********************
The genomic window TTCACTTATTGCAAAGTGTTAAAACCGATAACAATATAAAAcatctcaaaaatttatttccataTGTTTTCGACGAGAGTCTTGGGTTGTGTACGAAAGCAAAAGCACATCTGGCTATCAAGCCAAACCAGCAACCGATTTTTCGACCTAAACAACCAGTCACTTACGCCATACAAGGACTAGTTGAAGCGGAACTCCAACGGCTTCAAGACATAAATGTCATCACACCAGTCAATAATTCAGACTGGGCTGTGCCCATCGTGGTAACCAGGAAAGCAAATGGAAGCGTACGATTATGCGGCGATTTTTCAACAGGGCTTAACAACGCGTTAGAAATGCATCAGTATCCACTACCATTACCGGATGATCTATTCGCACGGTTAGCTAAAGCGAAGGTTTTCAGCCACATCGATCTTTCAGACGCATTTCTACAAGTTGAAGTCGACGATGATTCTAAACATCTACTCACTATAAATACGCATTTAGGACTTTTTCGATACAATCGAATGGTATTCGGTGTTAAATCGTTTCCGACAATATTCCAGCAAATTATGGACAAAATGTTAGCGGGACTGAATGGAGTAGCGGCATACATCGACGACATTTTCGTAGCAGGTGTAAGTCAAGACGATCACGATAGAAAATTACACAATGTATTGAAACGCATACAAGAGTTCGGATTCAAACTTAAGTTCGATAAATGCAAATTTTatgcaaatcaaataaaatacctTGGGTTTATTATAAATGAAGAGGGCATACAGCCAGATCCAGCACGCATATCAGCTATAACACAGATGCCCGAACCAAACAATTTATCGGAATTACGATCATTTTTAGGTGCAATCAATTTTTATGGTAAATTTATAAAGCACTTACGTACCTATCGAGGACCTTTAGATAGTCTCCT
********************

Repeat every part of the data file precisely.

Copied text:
The genomic window TTCACTTATTGCAAAGTGTTAAAACCGATAACAATATAAAAcatctcaaaaatttatttccataTGTTTTCGACGAGAGTCTTGGGTTGTGTACGAAAGCAAAAGCACATCTGGCTATCAAGCCAAACCAGCAACCGATTTTTCGACCTAAACAACCAGTCACTTACGCCATACAAGGACTAGTTGAAGCGGAACTCCAACGGCTTCAAGACATAAATGTCATCACACCAGTCAATAATTCAGACTGGGCTGTGCCCATCGTGGTAACCAGGAAAGCAAATGGAAGCGTACGATTATGCGGCGATTTTTCAACAGGGCTTAACAACGCGTTAGAAATGCATCAGTATCCACTACCATTACCGGATGATCTATTCGCACGGTTAGCTAAAGCGAAGGTTTTCAGCCACATCGATCTTTCAGACGCATTTCTACAAGTTGAAGTCGACGATGATTCTAAACATCTACTCACTATAAATACGCATTTAGGACTTTTTCGATACAATCGAATGGTATTCGGTGTTAAATCGTTTCCGACAATATTCCAGCAAATTATGGACAAAATGTTAGCGGGACTGAATGGAGTAGCGGCATACATCGACGACATTTTCGTAGCAGGTGTAAGTCAAGACGATCACGATAGAAAATTACACAATGTATTGAAACGCATACAAGAGTTCGGATTCAAACTTAAGTTCGATAAATGCAAATTTTatgcaaatcaaataaaatacctTGGGTTTATTATAAATGAAGAGGGCATACAGCCAGATCCAGCACGCATATCAGCTATAACACAGATGCCCGAACCAAACAATTTATCGGAATTACGATCATTTTTAGGTGCAATCAATTTTTATGGTAAATTTATAAAGCACTTACGTACCTATCGAGGACCTTTAGATAGTCTCCT